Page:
The Federal Government today tabled legislation that would give some Canadians the right to choose an assisted death.
While the bill adopts some of the important provisions that the BC Humanist Association, Dying With Dignity Canada, the BC Civil Liberties Association and other advocates of choice in dying have called for, the government took a more narrow approach to the issue.Read more
The BC Humanist Association will be holding its first Humanist Officiant Training session on Saturday May 7, 2016 for potential Humanist celebrants.
Part of the mission of the BCHA is to offer and provide meaningful ceremonies at significant times such as marriage and death. Elsewhere in Canada and around the world, different Humanist organizations have long provided secular alternatives to mark important life milestones.Read more
In a letter to the superintendent of the Abbotsford School District during spring break, the BC Humanist Association (BCHA) called for the distribution of Gideon Bibles and other religious materials in public schools be stopped. The BCHA calls the practice unconstitutional and in violation of the BC School Act.
Each year the teachers in the district distribute consent cards, provided by Gideon’s International, to grade 5 students. The District then distributes Gideon Bibles to each student who returns a signed card.Read more
The BC Humanist Association has written to all British Columbia Members of Parliament calling for legislation that ensures patients have access to compassionate end of life options.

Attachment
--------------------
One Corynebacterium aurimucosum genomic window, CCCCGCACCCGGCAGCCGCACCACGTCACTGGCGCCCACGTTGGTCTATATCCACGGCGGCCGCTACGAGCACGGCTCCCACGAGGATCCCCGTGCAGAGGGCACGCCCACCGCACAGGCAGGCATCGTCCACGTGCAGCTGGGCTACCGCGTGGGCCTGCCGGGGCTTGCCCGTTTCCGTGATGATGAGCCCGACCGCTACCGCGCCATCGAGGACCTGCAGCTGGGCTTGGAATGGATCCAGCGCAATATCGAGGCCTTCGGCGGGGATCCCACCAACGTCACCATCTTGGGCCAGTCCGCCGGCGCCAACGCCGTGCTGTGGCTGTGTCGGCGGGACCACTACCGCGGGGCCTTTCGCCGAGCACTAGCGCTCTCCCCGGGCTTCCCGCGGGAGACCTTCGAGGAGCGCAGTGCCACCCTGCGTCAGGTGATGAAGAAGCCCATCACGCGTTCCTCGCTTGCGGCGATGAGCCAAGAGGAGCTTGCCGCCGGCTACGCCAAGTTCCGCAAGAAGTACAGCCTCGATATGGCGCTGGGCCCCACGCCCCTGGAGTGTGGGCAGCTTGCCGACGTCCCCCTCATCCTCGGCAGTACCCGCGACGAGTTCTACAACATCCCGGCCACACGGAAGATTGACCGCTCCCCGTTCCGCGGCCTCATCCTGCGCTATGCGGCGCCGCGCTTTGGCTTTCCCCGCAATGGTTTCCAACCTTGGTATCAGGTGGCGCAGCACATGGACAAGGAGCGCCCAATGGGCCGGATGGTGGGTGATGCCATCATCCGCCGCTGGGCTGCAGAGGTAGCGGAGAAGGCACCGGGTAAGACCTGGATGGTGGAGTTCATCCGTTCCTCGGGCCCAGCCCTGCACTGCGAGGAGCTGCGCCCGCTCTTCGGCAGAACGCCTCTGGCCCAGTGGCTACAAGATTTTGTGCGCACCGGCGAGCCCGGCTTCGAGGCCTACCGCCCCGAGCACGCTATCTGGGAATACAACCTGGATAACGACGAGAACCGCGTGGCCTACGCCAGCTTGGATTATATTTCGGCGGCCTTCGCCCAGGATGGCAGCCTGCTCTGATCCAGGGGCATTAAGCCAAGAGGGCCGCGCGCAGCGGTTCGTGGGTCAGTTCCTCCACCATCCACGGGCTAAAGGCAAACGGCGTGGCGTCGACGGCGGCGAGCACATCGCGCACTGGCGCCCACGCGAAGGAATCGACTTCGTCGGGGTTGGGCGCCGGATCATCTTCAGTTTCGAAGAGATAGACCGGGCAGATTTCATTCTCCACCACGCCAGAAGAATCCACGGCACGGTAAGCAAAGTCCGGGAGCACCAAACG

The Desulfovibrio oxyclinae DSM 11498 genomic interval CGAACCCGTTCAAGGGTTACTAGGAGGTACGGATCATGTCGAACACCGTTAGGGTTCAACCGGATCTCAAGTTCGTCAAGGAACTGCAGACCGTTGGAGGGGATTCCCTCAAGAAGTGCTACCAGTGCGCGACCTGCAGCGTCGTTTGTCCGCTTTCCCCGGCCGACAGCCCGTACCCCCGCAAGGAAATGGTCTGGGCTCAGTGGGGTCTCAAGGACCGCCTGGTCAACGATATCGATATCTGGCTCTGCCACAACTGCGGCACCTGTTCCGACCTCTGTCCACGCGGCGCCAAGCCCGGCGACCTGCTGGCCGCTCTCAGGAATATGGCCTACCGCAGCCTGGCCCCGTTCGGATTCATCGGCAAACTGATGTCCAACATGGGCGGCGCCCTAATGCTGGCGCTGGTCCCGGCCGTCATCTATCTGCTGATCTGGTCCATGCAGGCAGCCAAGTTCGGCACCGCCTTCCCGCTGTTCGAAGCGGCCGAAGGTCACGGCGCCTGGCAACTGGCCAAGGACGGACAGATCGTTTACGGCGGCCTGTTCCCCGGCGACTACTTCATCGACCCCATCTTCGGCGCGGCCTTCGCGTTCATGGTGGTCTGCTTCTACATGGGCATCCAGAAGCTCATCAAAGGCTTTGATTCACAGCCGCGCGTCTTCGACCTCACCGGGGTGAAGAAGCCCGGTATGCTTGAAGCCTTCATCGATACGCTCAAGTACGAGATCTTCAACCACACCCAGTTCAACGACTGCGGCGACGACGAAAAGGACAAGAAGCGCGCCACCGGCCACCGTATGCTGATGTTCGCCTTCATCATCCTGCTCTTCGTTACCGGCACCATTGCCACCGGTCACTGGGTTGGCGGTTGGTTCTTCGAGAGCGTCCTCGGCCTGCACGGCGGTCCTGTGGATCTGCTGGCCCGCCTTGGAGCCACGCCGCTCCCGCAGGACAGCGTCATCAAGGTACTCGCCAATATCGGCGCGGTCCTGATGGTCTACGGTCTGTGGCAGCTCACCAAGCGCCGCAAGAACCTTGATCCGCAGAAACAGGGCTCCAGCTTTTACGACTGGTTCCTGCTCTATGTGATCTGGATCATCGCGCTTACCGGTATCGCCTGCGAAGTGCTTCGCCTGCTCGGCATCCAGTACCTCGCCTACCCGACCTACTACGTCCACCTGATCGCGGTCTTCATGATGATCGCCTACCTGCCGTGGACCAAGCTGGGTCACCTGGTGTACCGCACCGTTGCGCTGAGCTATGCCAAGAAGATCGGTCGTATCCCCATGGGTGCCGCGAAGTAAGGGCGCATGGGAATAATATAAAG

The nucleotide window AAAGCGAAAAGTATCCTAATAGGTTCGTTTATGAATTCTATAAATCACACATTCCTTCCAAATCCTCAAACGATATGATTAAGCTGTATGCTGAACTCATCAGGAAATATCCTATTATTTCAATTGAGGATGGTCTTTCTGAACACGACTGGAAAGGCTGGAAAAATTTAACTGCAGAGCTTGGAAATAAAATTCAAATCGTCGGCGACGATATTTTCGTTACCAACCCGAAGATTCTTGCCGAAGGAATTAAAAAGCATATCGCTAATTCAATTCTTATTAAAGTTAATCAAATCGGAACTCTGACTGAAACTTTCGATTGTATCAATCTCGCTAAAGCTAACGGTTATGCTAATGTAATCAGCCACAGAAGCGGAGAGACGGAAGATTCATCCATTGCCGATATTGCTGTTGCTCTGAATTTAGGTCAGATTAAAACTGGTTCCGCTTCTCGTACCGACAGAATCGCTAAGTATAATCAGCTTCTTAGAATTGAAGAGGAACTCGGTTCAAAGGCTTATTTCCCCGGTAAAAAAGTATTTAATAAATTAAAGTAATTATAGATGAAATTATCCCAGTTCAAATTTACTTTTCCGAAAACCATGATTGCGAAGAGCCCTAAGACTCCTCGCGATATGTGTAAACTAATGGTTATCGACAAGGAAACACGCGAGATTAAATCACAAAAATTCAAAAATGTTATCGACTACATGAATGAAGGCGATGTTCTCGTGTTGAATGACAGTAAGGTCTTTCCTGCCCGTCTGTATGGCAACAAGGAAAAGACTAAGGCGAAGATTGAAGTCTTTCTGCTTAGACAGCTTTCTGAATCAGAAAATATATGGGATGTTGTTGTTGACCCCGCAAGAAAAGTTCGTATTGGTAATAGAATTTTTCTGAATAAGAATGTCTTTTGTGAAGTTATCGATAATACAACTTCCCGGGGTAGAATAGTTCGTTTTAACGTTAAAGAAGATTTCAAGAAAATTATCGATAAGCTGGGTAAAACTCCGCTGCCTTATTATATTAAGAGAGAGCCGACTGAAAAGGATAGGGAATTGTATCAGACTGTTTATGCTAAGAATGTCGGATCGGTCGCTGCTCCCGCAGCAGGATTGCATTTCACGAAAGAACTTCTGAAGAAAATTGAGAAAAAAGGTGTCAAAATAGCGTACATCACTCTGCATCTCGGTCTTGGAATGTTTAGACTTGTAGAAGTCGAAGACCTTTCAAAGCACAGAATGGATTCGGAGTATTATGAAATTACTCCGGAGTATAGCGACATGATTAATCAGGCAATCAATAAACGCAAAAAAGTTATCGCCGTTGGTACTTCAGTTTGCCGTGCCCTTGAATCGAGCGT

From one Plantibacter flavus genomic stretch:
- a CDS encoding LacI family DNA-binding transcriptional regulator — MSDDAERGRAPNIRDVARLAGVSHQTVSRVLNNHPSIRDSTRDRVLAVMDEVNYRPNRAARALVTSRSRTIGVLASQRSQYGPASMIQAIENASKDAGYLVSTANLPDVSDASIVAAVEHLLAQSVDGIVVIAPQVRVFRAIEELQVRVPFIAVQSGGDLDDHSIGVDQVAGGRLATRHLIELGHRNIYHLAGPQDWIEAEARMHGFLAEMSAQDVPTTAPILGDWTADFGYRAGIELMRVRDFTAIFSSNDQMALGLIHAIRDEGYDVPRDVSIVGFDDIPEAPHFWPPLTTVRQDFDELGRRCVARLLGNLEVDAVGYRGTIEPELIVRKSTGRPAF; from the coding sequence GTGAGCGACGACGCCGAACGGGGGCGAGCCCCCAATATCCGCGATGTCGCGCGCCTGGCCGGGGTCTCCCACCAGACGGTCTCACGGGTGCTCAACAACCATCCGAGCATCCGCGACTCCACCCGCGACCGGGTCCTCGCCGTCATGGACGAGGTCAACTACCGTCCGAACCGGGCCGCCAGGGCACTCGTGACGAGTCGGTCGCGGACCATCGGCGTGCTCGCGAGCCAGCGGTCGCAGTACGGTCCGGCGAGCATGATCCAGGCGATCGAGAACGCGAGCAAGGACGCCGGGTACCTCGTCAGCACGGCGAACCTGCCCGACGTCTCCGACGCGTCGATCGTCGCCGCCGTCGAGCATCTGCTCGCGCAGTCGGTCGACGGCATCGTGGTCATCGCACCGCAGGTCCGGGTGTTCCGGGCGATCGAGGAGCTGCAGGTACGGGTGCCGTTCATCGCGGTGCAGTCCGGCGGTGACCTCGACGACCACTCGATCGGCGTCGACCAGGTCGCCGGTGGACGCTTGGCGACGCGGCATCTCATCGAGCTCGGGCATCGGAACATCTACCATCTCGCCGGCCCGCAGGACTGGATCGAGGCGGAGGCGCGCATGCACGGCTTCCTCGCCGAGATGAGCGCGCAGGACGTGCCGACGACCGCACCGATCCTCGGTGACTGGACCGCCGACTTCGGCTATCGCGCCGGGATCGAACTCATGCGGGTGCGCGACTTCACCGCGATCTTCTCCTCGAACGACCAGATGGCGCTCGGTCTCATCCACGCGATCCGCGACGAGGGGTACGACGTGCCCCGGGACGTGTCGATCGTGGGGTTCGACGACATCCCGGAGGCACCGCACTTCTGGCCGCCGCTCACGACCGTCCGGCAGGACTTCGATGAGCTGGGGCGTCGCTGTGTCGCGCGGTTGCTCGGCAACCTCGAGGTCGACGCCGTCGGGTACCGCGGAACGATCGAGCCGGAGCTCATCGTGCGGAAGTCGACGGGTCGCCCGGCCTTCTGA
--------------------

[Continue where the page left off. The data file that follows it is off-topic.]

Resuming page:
After studying legislative options for physician-assisted dying, a Parliamentary committee recommended an approach that puts patients first. The BCHA is calling on MPs to adopt these recommendations and ensure that healthcare institutions that receive public funding are required to provide choice in dying.Read more
In their report to Parliament, MPs and Senators on the Special Joint Committee on Physician-Assisted Dying have presented a set of bold recommendations to allow suffering Canadians to choose a medically-assisted death.
The report is already receiving praise from organizations in support of choice in dying, including the BC Humanist Association and Dying With Dignity Canada.Read more
Hospital and health care institutions run by religious organizations in BC received nearly $1 billion from the provincial government in 2015.Read more
Nearly all Humanists support the Supreme Court of Canada's decision that Canadians should have the right to a physician's assistance to die according to a new poll.
One year ago the Supreme Court struck down Canada's absolute prohibition on physician-assisted dying. The new poll, conducted by Ipsos Reid for Dying With Dignity Canada, found that 98% of atheists, agnostics and Humanists support the decision as well as 93% of those with no religious identity.Read more
Two groups representing atheists and Humanists are asking for God to be taken out of O Canada in a letter to Liberal MP Mauril Béllanger.
Last week Bélanger tabled Bill C-210, which would make the national anthem gender neutral. The BC Humanist Association and Centre for Inquiry Canada praised this symbolic move toward gender equality and asked the MP to amend his bill to also replace the line “God keep our land” with a secular alternative.Read more
BCHA calls on Parliamentary committee to enshrine physician-assisted dying rights in healthcare system
The BC Humanist Association submitted a brief today to the Parliamentary committee studying physician-assisted dying. Its brief argues that a physician-assisted death should be available to all who freely choose it and that so-called "conscientious objection" clauses pose a threat to universal access.Read more
The expert panel established by the federal government last summer has delivered its final report on its consultations on physician-assisted dying, citing the BC Humanist Association's response.
After months of inaction, the previous Conservative government established the External Panel on Options for a Legislative Response to Carter v Canada in July 2015. The report does not make specific recommendations but discusses the different responses the panel received.Read more